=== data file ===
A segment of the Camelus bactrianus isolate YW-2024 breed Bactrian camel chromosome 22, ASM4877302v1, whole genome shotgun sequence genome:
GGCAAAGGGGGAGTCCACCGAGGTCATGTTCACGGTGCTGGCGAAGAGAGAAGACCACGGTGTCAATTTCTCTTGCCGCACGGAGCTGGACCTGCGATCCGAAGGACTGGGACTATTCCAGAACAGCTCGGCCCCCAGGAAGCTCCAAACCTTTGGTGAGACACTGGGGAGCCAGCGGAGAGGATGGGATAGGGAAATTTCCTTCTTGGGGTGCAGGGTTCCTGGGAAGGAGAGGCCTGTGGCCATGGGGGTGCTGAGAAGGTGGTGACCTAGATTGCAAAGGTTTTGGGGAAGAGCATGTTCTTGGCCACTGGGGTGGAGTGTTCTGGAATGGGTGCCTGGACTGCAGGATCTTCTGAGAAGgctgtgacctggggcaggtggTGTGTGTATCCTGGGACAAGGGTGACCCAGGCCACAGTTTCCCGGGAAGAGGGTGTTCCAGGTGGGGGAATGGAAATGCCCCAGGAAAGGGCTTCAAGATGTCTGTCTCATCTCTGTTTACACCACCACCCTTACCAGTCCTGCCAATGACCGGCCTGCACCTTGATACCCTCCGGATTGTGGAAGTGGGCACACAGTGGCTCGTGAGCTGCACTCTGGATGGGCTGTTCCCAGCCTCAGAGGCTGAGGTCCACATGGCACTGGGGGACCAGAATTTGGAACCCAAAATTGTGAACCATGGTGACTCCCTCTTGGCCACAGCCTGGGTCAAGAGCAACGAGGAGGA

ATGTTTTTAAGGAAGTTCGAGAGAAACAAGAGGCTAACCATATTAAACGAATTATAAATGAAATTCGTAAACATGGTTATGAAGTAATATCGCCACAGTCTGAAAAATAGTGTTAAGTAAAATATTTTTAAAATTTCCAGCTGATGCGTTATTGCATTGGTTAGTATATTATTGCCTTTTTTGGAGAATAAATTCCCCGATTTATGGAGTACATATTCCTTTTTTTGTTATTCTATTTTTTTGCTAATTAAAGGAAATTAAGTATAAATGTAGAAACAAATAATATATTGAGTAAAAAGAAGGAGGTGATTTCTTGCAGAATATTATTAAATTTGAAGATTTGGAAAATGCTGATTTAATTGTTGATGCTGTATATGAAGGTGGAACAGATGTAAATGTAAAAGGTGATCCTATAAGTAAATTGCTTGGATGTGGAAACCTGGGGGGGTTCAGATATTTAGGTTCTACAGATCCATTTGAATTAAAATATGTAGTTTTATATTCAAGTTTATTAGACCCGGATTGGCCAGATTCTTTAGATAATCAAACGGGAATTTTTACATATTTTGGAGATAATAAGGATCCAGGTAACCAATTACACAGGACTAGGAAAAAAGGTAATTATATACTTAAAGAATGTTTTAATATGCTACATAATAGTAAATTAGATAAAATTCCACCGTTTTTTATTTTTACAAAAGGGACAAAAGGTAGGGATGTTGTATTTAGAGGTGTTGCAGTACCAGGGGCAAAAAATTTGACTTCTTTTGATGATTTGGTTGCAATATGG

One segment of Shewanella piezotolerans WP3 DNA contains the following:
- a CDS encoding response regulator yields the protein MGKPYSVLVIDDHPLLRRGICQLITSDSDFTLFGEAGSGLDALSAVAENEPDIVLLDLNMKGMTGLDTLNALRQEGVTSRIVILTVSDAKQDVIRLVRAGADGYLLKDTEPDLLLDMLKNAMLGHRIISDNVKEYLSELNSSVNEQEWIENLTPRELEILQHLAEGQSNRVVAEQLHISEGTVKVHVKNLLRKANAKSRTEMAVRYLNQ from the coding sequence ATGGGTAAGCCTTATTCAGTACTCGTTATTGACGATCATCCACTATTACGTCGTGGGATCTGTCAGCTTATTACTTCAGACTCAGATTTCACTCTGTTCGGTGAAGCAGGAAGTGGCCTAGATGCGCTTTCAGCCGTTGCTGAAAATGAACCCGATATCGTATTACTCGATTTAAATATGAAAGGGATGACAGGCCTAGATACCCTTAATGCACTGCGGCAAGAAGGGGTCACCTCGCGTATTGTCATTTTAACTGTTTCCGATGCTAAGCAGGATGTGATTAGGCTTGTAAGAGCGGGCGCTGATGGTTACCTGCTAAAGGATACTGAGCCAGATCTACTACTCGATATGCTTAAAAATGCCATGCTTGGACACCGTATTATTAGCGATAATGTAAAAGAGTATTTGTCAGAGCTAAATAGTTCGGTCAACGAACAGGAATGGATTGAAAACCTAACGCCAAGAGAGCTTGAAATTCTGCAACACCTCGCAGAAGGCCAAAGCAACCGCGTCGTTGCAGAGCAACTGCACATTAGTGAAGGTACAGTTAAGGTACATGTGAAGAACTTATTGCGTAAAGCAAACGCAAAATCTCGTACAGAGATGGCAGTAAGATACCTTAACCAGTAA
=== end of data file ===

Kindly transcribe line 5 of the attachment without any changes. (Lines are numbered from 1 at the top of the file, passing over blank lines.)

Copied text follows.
- a CDS encoding response regulator yields the protein MGKPYSVLVIDDHPLLRRGICQLITSDSDFTLFGEAGSGLDALSAVAENEPDIVLLDLNMKGMTGLDTLNALRQEGVTSRIVILTVSDAKQDVIRLVRAGADGYLLKDTEPDLLLDMLKNAMLGHRIISDNVKEYLSELNSSVNEQEWIENLTPRELEILQHLAEGQSNRVVAEQLHISEGTVKVHVKNLLRKANAKSRTEMAVRYLNQ from the coding sequence ATGGGTAAGCCTTATTCAGTACTCGTTATTGACGATCATCCACTATTACGTCGTGGGATCTGTCAGCTTATTACTTCAGACTCAGATTTCACTCTGTTCGGTGAAGCAGGAAGTGGCCTAGATGCGCTTTCAGCCGTTGCTGAAAATGAACCCGATATCGTATTACTCGATTTAAATATGAAAGGGATGACAGGCCTAGATACCCTTAATGCACTGCGGCAAGAAGGGGTCACCTCGCGTATTGTCATTTTAACTGTTTCCGATGCTAAGCAGGATGTGATTAGGCTTGTAAGAGCGGGCGCTGATGGTTACCTGCTAAAGGATACTGAGCCAGATCTACTACTCGATATGCTTAAAAATGCCATGCTTGGACACCGTATTATTAGCGATAATGTAAAAGAGTATTTGTCAGAGCTAAATAGTTCGGTCAACGAACAGGAATGGATTGAAAACCTAACGCCAAGAGAGCTTGAAATTCTGCAACACCTCGCAGAAGGCCAAAGCAACCGCGTCGTTGCAGAGCAACTGCACATTAGTGAAGGTACAGTTAAGGTACATGTGAAGAACTTATTGCGTAAAGCAAACGCAAAATCTCGTACAGAGATGGCAGTAAGATACCTTAACCAGTAA